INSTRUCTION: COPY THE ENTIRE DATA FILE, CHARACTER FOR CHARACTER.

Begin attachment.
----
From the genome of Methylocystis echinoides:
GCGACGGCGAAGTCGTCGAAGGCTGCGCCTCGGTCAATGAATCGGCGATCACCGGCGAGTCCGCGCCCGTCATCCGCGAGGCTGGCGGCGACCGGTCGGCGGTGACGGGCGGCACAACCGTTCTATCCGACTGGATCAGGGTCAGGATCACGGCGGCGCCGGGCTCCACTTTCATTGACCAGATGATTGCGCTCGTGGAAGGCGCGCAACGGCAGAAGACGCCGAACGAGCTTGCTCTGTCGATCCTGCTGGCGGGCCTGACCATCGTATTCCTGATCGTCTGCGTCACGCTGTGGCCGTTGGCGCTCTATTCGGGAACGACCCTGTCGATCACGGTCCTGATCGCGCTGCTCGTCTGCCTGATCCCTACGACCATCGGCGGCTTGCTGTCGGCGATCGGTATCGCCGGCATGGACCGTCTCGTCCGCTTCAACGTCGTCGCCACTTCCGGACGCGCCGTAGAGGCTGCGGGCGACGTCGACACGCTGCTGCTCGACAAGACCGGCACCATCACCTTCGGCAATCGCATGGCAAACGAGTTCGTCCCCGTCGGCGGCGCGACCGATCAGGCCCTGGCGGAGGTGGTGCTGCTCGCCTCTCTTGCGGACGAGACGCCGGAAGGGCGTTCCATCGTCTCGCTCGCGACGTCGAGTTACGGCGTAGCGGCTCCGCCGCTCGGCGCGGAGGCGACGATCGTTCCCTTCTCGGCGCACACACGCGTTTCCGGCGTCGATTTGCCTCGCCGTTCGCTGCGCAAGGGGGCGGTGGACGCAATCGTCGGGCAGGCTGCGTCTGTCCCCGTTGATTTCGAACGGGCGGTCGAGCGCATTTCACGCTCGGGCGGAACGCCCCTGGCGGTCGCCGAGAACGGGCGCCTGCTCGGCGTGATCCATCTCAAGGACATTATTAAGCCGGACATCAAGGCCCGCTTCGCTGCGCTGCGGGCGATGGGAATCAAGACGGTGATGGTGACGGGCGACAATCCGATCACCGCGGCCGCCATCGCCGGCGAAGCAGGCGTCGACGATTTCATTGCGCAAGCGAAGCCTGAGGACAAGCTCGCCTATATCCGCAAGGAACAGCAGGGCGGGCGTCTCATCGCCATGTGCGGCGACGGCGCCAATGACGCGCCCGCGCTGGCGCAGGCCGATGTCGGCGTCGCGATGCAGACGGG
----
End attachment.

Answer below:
From the genome of Methylocystis echinoides:
GCGACGGCGAAGTCGTCGAAGGCTGCGCCTCGGTCAATGAATCGGCGATCACCGGCGAGTCCGCGCCCGTCATCCGCGAGGCTGGCGGCGACCGGTCGGCGGTGACGGGCGGCACAACCGTTCTATCCGACTGGATCAGGGTCAGGATCACGGCGGCGCCGGGCTCCACTTTCATTGACCAGATGATTGCGCTCGTGGAAGGCGCGCAACGGCAGAAGACGCCGAACGAGCTTGCTCTGTCGATCCTGCTGGCGGGCCTGACCATCGTATTCCTGATCGTCTGCGTCACGCTGTGGCCGTTGGCGCTCTATTCGGGAACGACCCTGTCGATCACGGTCCTGATCGCGCTGCTCGTCTGCCTGATCCCTACGACCATCGGCGGCTTGCTGTCGGCGATCGGTATCGCCGGCATGGACCGTCTCGTCCGCTTCAACGTCGTCGCCACTTCCGGACGCGCCGTAGAGGCTGCGGGCGACGTCGACACGCTGCTGCTCGACAAGACCGGCACCATCACCTTCGGCAATCGCATGGCAAACGAGTTCGTCCCCGTCGGCGGCGCGACCGATCAGGCCCTGGCGGAGGTGGTGCTGCTCGCCTCTCTTGCGGACGAGACGCCGGAAGGGCGTTCCATCGTCTCGCTCGCGACGTCGAGTTACGGCGTAGCGGCTCCGCCGCTCGGCGCGGAGGCGACGATCGTTCCCTTCTCGGCGCACACACGCGTTTCCGGCGTCGATTTGCCTCGCCGTTCGCTGCGCAAGGGGGCGGTGGACGCAATCGTCGGGCAGGCTGCGTCTGTCCCCGTTGATTTCGAACGGGCGGTCGAGCGCATTTCACGCTCGGGCGGAACGCCCCTGGCGGTCGCCGAGAACGGGCGCCTGCTCGGCGTGATCCATCTCAAGGACATTATTAAGCCGGACATCAAGGCCCGCTTCGCTGCGCTGCGGGCGATGGGAATCAAGACGGTGATGGTGACGGGCGACAATCCGATCACCGCGGCCGCCATCGCCGGCGAAGCAGGCGTCGACGATTTCATTGCGCAAGCGAAGCCTGAGGACAAGCTCGCCTATATCCGCAAGGAACAGCAGGGCGGGCGTCTCATCGCCATGTGCGGCGACGGCGCCAATGACGCGCCCGCGCTGGCGCAGGCCGATGTCGGCGTCGCGATGCAGACGGG